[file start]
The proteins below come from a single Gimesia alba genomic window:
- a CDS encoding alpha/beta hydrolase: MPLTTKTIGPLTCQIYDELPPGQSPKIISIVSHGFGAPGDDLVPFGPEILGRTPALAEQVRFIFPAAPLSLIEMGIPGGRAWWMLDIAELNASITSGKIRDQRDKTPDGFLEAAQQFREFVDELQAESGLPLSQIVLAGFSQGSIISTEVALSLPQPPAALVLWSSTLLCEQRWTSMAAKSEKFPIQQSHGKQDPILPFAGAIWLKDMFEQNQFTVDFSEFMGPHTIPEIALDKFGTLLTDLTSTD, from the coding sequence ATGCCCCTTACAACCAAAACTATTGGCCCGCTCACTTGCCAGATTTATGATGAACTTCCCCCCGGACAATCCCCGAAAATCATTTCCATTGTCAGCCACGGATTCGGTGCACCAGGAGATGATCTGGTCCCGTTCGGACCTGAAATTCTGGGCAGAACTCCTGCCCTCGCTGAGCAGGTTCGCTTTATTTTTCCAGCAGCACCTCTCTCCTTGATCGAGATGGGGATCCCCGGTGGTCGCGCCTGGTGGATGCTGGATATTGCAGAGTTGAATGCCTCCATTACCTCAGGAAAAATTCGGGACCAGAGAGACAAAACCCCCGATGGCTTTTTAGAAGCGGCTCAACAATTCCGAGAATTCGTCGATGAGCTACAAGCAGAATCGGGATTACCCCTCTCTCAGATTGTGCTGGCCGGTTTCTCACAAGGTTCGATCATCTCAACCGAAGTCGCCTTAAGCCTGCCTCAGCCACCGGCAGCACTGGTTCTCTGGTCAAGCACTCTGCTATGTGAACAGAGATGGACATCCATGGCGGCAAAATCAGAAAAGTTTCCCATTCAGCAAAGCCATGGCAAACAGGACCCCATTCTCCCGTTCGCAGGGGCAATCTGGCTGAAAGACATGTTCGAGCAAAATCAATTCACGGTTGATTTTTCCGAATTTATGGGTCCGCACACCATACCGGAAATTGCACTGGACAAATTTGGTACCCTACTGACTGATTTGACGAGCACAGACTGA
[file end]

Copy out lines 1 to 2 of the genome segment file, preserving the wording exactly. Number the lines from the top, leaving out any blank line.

The proteins below come from a single Gimesia alba genomic window:
- a CDS encoding alpha/beta hydrolase: MPLTTKTIGPLTCQIYDELPPGQSPKIISIVSHGFGAPGDDLVPFGPEILGRTPALAEQVRFIFPAAPLSLIEMGIPGGRAWWMLDIAELNASITSGKIRDQRDKTPDGFLEAAQQFREFVDELQAESGLPLSQIVLAGFSQGSIISTEVALSLPQPPAALVLWSSTLLCEQRWTSMAAKSEKFPIQQSHGKQDPILPFAGAIWLKDMFEQNQFTVDFSEFMGPHTIPEIALDKFGTLLTDLTSTD, from the coding sequence ATGCCCCTTACAACCAAAACTATTGGCCCGCTCACTTGCCAGATTTATGATGAACTTCCCCCCGGACAATCCCCGAAAATCATTTCCATTGTCAGCCACGGATTCGGTGCACCAGGAGATGATCTGGTCCCGTTCGGACCTGAAATTCTGGGCAGAACTCCTGCCCTCGCTGAGCAGGTTCGCTTTATTTTTCCAGCAGCACCTCTCTCCTTGATCGAGATGGGGATCCCCGGTGGTCGCGCCTGGTGGATGCTGGATATTGCAGAGTTGAATGCCTCCATTACCTCAGGAAAAATTCGGGACCAGAGAGACAAAACCCCCGATGGCTTTTTAGAAGCGGCTCAACAATTCCGAGAATTCGTCGATGAGCTACAAGCAGAATCGGGATTACCCCTCTCTCAGATTGTGCTGGCCGGTTTCTCACAAGGTTCGATCATCTCAACCGAAGTCGCCTTAAGCCTGCCTCAGCCACCGGCAGCACTGGTTCTCTGGTCAAGCACTCTGCTATGTGAACAGAGATGGACATCCATGGCGGCAAAATCAGAAAAGTTTCCCATTCAGCAAAGCCATGGCAAACAGGACCCCATTCTCCCGTTCGCAGGGGCAATCTGGCTGAAAGACATGTTCGAGCAAAATCAATTCACGGTTGATTTTTCCGAATTTATGGGTCCGCACACCATACCGGAAATTGCACTGGACAAATTTGGTACCCTACTGACTGATTTGACGAGCACAGACTGA